Create an ITAM Mission Statement
Key to creating this alignment is developing an ITAM mission statement.
Mission statements commonly define what will be done and who will do it; setting an expectation both internally and externally.
An ITAM mission statement must clearly define and map how the system supports the goals of IT and therefore, the goals of the organization.
Instead of linking to profitability, an IT asset management system connects to the operational aspects of the business, which in turn support financial goals. For example, a successful ITAM system enables maximum CRM uptime, thereby ensuring the sales team is supported in its efforts to boost profits.
Successful IT asset management programs require a balanced focus on three critical elements – people, processes, and technology. - (Click to Tweet)
Build an IT Asset Management System
Optimizing performance of business assets is only possible when the goals of the business provide the foundation for the effort.
Since the business operates many different types of hardware and software solutions, IT asset management systems must take a vendor-agnostic approach to determining the classes of assets employed by the organization. The next step is to understand how each class is acquired, deployed, upgraded, and retired.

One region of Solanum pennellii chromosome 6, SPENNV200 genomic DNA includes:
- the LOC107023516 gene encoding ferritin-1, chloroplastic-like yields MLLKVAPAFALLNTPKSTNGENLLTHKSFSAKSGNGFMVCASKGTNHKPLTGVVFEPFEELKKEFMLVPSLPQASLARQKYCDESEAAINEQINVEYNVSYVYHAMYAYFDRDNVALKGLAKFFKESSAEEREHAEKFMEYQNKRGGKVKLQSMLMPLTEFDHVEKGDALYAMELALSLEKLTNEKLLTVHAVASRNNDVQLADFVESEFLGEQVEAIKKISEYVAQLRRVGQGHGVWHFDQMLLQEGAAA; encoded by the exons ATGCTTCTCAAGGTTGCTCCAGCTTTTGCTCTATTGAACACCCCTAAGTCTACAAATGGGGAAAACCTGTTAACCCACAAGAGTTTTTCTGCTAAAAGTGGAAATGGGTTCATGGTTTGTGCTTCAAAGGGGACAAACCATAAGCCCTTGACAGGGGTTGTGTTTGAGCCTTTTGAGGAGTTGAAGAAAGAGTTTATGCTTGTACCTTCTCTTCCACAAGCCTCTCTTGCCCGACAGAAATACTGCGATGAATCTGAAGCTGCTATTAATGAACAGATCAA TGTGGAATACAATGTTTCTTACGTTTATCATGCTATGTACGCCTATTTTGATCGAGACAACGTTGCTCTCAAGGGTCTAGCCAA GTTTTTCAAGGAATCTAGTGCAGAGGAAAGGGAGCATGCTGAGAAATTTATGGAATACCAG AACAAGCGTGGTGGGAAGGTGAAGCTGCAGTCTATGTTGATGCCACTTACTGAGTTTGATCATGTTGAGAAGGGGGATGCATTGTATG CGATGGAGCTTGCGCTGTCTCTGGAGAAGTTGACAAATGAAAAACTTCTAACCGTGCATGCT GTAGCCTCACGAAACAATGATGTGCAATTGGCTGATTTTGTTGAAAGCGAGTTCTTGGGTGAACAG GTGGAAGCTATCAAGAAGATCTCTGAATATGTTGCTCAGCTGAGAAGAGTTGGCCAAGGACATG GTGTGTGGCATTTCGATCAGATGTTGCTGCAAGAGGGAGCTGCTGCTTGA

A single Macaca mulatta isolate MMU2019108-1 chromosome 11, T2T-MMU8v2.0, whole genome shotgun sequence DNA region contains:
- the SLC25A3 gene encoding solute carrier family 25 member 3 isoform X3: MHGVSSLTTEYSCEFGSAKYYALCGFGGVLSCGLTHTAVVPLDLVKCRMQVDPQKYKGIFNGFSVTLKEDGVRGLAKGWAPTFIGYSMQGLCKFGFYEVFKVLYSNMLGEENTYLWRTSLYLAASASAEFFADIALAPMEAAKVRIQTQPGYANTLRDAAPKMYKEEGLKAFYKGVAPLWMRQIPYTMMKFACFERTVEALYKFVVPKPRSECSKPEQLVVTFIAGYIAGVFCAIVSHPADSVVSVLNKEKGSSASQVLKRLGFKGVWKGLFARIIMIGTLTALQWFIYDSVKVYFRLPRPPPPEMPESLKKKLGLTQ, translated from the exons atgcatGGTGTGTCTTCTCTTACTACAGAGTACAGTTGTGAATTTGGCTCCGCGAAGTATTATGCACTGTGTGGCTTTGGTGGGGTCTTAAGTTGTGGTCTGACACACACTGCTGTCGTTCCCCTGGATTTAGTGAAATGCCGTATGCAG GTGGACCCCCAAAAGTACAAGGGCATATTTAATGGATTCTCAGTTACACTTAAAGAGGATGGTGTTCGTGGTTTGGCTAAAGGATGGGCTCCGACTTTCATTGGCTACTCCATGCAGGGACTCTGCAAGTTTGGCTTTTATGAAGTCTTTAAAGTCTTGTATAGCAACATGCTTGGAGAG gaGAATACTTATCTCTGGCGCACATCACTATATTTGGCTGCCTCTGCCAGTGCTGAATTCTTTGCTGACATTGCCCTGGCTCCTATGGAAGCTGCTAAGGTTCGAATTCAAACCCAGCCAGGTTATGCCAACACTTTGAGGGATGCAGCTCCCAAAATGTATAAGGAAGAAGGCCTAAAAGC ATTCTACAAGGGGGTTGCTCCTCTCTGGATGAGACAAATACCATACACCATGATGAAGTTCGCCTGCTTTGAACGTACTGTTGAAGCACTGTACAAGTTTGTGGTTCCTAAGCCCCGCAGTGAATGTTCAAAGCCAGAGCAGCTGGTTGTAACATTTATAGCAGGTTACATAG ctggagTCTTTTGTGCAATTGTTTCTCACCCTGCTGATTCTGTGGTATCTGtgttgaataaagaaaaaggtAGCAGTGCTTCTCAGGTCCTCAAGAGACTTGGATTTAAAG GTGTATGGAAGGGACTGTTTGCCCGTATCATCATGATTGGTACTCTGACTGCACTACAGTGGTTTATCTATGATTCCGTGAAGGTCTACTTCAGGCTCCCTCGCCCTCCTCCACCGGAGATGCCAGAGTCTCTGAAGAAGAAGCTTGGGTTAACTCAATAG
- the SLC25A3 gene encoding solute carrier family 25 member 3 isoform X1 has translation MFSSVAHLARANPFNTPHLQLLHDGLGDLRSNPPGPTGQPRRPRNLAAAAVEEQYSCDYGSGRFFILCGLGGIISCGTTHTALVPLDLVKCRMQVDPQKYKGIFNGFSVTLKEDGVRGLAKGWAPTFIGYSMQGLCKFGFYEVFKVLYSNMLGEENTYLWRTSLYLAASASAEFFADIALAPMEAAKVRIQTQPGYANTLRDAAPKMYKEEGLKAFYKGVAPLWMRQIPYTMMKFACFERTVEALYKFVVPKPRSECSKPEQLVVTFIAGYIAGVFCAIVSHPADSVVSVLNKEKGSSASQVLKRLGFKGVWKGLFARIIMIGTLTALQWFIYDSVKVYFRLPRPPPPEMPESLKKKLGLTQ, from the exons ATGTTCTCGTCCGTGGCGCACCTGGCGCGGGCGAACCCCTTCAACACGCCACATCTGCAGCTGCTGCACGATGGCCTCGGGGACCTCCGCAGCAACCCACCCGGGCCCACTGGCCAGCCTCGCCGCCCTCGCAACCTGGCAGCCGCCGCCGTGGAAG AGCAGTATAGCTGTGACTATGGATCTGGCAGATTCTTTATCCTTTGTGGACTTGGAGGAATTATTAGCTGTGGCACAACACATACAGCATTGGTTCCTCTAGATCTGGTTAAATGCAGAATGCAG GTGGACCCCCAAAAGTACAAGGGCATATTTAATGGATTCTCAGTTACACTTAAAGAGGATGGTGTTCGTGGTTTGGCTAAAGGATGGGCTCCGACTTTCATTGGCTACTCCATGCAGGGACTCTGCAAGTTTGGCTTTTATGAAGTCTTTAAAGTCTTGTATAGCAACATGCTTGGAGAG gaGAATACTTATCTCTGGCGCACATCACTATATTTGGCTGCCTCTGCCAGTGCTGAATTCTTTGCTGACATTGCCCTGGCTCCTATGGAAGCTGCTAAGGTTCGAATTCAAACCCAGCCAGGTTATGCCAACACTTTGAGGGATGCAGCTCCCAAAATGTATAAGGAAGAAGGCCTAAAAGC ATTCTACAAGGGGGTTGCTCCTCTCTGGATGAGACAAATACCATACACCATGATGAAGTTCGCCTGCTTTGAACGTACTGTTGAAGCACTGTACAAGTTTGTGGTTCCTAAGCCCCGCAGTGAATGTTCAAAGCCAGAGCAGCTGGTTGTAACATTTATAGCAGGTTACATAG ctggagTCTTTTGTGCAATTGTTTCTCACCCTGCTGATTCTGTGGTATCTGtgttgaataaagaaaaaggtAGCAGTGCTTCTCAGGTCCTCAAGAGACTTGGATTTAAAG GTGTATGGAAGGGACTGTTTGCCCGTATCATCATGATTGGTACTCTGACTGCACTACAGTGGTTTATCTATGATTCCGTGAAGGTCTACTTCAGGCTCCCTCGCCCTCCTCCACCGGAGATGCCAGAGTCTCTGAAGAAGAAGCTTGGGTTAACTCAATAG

The best method for asset tagging depends on the needs of the organization.
In general, there are five primary options:
- RFID with barcoding is ideal for new ITAM systems and is the fastest and most secure method of tagging
- RFID only enables tracking from remote locations and allows scanning through boxes and scanning of multiple RFID-tagged hardware simultaneously
- Barcoding only tagging reports inventory directly to an ITAM system database and works best in widely distributed networks that are not under strict control
- Serial numbering is a manual and labor-intensive process, error-prone, and difficult to deploy
- Manual asset tags are the most affordable option but are labor-intensive and error-prone and may cause confusion when deployed across multiple locations
When implementing an IT asset management system, select the tagging option that functions best within current asset acquisition and deployment channels. The best option is the one that is easiest to use with incoming assets, not the one that makes it easiest to tag existing inventory.
Perform an ITAM Inventory